Q: I was surprised and pleased to hear "Second Guessing" [from the band's second album, "Reckoning"] at the Stubbs show.
A: When we did the Dublin shows, we thought we wouldn't play anything that we normally played on our tours. So we went back and listened to a lot of the old records and picked out a lot of stuff we hadn't played at all. It was really pretty cool. It was a great experience re-learning those songs and remembering who wrote them and what the band was all about.
Q: How was the Rock and Roll Hall of Fame induction experience?
A: I think it's probably an honor best savored in retrospect. I mean, it was great and I appreciate it, but those things are just a pain in the [butt]. I like to have it done and now feel like, well, it's finished.
Q: Are you still a voracious collector of music?
A: As soon as I finish this stuff, it's Tuesday. It's new releases day, so I'm probably going to head up to my local, which is a good 40-minute walk, and do some shopping. That's kind of how I spend the Tuesdays.
Q: Sounds like a good way to keep in shape, too.
A: You gotta do something. A man can't just sit around the house.
Q: What do you think the young Wuxtry [the still-kicking Athens record store] employee you were about 30 years ago would think of the Peter Buck of today?
A: Well, I don't have a job, so I think he'd be pretty happy, you know.
I just remember when I was growing up, the neighborhood I lived in, it kind of reminded me of that movie "The Ice Storm" — except I don't think anybody had any energy to have affairs or anything. Every adult, you could just see in their faces that they hated life. They hated their job. They hated everything. I didn't know an adult that was happy. I thought all adults were supposed to be depressed, because life was [expletive]. I remember when I was about 13, saying, "I'm never going to have a job, look at what it does to these people. How horrible." So I've based my life on the fact that I wanted to do creative stuff. And I was perfectly willing to be poor, just to do what I wanted to do. And I got lucky and I won the lottery, but I avoided that trap.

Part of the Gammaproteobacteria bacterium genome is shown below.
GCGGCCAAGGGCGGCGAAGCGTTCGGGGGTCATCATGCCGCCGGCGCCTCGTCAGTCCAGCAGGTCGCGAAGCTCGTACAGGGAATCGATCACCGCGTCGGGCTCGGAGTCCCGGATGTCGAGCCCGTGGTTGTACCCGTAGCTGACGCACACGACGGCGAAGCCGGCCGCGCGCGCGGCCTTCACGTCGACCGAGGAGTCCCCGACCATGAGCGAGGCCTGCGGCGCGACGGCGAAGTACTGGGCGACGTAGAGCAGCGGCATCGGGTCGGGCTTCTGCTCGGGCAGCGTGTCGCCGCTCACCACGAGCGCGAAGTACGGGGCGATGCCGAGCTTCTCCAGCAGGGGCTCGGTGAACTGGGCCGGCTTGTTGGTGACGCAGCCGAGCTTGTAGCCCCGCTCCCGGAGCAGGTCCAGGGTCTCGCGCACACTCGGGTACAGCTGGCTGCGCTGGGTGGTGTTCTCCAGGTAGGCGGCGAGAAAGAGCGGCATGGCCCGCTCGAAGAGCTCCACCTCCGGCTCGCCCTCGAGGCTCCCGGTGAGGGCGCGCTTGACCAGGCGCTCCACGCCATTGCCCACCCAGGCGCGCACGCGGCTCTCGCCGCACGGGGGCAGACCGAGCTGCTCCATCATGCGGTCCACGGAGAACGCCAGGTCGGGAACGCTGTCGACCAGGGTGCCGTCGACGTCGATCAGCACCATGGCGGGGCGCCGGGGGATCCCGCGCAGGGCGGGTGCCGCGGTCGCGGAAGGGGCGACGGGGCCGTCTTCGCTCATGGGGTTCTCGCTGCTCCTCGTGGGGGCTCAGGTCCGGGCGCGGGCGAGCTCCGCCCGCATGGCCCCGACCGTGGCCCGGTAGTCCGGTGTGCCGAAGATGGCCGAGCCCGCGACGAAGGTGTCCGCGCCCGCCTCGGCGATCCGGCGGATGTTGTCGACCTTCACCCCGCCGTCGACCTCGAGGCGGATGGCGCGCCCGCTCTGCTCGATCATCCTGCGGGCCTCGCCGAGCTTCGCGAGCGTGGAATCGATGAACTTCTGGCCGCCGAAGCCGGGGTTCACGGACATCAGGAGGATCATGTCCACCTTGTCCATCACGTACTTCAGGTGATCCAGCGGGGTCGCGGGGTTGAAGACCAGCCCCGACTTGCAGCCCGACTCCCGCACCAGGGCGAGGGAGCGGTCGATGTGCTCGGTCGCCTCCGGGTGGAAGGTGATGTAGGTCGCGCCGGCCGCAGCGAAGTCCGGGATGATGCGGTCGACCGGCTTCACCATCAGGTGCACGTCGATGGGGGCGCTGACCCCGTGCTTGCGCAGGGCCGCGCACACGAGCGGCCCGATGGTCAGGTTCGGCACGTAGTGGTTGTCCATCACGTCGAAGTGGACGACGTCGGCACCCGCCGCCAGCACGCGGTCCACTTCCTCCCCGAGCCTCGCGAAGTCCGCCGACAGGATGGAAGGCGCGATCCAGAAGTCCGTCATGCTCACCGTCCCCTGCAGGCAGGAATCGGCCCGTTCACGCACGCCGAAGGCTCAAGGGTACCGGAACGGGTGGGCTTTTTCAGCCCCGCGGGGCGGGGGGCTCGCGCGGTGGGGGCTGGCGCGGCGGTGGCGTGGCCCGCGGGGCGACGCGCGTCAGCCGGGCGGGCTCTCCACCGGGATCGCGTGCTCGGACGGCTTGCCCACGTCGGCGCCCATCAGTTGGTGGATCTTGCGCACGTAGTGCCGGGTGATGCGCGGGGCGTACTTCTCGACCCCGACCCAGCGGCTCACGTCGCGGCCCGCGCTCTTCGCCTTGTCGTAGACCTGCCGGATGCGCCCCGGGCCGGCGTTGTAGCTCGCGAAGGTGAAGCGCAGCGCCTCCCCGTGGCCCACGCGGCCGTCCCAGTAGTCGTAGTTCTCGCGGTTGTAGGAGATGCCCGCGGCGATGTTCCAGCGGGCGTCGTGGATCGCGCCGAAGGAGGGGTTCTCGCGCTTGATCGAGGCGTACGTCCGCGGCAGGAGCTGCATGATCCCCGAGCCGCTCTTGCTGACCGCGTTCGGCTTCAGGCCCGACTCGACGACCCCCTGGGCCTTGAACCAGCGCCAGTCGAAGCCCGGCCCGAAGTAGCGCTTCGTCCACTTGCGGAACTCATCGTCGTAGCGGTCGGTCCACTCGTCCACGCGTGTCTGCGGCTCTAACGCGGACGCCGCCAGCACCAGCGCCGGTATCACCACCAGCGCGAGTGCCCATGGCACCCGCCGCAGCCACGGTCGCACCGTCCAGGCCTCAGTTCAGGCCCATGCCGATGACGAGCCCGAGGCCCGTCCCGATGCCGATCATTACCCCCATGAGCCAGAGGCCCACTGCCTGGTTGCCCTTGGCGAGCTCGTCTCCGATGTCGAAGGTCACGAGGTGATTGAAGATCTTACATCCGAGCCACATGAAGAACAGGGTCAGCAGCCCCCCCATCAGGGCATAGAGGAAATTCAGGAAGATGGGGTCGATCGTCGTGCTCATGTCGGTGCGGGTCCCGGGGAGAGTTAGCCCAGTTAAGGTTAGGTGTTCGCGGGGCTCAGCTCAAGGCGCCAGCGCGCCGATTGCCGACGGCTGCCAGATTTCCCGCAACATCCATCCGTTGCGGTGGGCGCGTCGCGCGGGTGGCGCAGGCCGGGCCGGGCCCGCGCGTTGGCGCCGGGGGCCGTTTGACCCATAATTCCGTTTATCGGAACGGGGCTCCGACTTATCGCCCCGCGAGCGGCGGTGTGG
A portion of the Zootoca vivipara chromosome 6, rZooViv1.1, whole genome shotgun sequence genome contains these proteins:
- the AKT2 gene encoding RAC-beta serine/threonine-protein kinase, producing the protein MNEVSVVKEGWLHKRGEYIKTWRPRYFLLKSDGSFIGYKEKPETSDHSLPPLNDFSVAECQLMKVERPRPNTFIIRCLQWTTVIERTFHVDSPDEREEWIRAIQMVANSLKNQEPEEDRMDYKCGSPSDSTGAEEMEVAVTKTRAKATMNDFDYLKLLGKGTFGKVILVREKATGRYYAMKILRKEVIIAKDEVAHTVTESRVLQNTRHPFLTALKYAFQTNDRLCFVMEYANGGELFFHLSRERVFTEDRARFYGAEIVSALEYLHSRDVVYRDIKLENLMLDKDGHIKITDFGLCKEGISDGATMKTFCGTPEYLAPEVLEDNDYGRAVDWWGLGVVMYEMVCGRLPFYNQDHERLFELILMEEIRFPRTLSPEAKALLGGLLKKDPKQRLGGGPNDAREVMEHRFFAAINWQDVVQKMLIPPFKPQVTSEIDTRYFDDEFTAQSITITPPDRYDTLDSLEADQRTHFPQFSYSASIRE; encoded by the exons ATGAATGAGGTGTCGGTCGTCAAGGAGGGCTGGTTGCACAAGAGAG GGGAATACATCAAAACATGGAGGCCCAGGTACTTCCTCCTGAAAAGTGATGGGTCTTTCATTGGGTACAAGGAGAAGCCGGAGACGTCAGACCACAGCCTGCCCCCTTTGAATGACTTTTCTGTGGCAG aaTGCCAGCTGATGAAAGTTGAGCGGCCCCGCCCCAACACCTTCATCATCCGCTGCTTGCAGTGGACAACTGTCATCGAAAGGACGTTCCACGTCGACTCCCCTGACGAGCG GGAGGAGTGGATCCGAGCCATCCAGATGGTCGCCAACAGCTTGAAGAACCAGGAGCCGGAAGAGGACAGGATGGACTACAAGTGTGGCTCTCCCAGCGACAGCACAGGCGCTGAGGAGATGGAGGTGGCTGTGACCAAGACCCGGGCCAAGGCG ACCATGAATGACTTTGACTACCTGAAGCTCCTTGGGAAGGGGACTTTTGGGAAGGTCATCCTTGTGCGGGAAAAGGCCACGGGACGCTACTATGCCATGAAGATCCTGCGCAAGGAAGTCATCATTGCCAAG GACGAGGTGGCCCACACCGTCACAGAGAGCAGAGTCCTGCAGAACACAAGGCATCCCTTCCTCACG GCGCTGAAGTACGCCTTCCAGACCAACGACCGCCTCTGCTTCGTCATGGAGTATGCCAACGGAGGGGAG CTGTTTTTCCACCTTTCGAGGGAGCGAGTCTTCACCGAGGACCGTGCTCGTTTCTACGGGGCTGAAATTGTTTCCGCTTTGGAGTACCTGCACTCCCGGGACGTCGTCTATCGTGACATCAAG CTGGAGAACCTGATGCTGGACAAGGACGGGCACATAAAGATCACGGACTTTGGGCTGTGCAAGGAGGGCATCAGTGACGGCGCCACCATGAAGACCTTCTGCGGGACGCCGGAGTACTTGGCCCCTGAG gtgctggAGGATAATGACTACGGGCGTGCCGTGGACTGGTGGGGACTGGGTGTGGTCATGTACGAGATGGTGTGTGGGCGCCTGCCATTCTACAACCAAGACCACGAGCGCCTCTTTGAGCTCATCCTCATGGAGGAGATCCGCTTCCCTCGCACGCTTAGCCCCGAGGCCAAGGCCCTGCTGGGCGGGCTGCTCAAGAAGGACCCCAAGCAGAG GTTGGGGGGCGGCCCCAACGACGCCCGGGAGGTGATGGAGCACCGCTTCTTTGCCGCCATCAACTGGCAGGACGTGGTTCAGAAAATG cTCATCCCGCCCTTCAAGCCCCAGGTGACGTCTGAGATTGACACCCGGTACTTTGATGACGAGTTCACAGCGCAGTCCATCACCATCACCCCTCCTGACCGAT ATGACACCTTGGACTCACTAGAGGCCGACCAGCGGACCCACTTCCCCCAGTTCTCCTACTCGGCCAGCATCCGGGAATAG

Q: If you could go back and give that young version of you one piece of advice, what would it be?
A: Buy Microsoft? Honestly, I don't care about money. I think the idea is that, if somehow I knew I had some goal to work toward as teenager, life would have been a little happier as opposed to being kind of a nutty, depressed teenager. But, I think it's better not to know. I got lucky and I did the right thing.
Q: Since you're no longer living in Georgia, is there anything you miss about it?
A: The good thing is I get to go back pretty regularly. I still have tons of friends there. I still kind of consider myself a Southerner, because that's where all my growing up happened.
Q: What is the most important ingredient in R.E.M.'s longevity?
A: We're just really stubborn. I feel like I still have things I want to accomplish. I never really understood that whole thing where people get in a band, it gets kind of successful and they decide that what they really want to do is not be in a band anymore, or not work. To me, this is what I do. I wanted to make a lot of records. I want to make great records.
R.E.M. with Modest Mouse and the National. 6:30 p.m. June 21. $65-$75; $35 lawn. Lakewood Amphitheatre, 2002 Lakewood Way, Atlanta. 404-443-5090, 404-249-6400, www.livenation.com/venue/getVenue/venueId/238.